Pension reform has been a hot topic all over the country–and some states have already enacted reforms. Minnesotans are aware of the issue but it did not get much play in the governor’s race. (The recent debate focused on the so-called $6 Billion dollar budget deficit—a deficit that only exists if you keep spending as planned. There is no deficit if the state cuts the budget to live within its means. And the “means” or tax revenue, despite hard times, is anticipated to grow, not shrink, in 2011. )
The deficit should focus us all on cutting state spending rather than raising taxes and fees. This effort must include reforming pension and health care benefits for public employees. We have a massive unfunded liability; the official number, using actuarial valuation, puts it at $12-15 Billion. If you use a more realistic market valuation, the unfunded liability grows to almost $25 Billion. You can see all the details at www.mnfreemarketinstitute.org/pensions .
Please support this effort with your donations so we can take the lead on this issue. FYI–We are looking for a part time intern (sorry! unpaid) to help us.
The current pension and health benefits place an undue burden on taxpayers–and the costs are simply unsustainable. Public employee unions have done a great job of getting amazing packages for their members (not just retirement but work rules, pay and benefits, retirement age, opportunities to retire and get re-hired while drawing a pension, etc.). These kinds of taxpayer funded packages are not defensible or sustainable even in a good economy. Unfortunately, it takes a crisis to get our attention and to get legislators motivated to make hard, unpopular decisions.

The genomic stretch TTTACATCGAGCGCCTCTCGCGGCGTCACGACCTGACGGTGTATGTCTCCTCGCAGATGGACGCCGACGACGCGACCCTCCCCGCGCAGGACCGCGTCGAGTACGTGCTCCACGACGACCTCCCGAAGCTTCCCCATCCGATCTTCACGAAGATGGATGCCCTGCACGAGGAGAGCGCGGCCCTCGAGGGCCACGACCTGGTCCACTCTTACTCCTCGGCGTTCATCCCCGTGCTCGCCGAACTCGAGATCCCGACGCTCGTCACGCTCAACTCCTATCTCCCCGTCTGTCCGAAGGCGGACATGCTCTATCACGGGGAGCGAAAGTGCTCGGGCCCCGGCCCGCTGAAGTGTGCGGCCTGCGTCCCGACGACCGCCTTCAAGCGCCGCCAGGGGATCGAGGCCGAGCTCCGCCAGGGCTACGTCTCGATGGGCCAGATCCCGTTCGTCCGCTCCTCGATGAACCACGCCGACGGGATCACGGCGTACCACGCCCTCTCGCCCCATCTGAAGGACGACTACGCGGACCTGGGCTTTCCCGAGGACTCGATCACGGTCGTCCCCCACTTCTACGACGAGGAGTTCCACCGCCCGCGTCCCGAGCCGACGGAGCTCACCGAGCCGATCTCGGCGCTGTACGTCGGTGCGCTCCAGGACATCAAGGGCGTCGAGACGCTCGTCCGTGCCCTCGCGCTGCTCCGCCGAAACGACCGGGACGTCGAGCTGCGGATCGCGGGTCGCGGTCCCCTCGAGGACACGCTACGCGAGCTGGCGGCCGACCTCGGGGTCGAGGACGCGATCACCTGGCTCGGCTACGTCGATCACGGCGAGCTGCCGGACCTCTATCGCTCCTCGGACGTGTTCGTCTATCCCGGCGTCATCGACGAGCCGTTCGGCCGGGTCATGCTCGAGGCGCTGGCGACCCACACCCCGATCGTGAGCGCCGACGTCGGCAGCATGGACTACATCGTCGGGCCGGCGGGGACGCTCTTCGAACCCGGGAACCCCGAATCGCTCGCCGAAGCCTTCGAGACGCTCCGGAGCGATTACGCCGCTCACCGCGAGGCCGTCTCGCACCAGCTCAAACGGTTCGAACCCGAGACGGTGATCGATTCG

The Wall Street Journal has done a great job on this issue. Here us the latest editorial conclusion on the subject. “The debate over pension reform has shifted markedly in the last year. Polls even in such government union strongholds as California and New Jersey show overwhelming voter support for moving new workers to defined-contribution plans. Governors and lawmakers would be wise to exploit this public mood to pass reforms that go beyond one-year fixes and lock in limits on union pay and benefits for the long run.” Let’s add Minnesota to the list. You can read the entire editorial, which includes reforms passed in other states, here: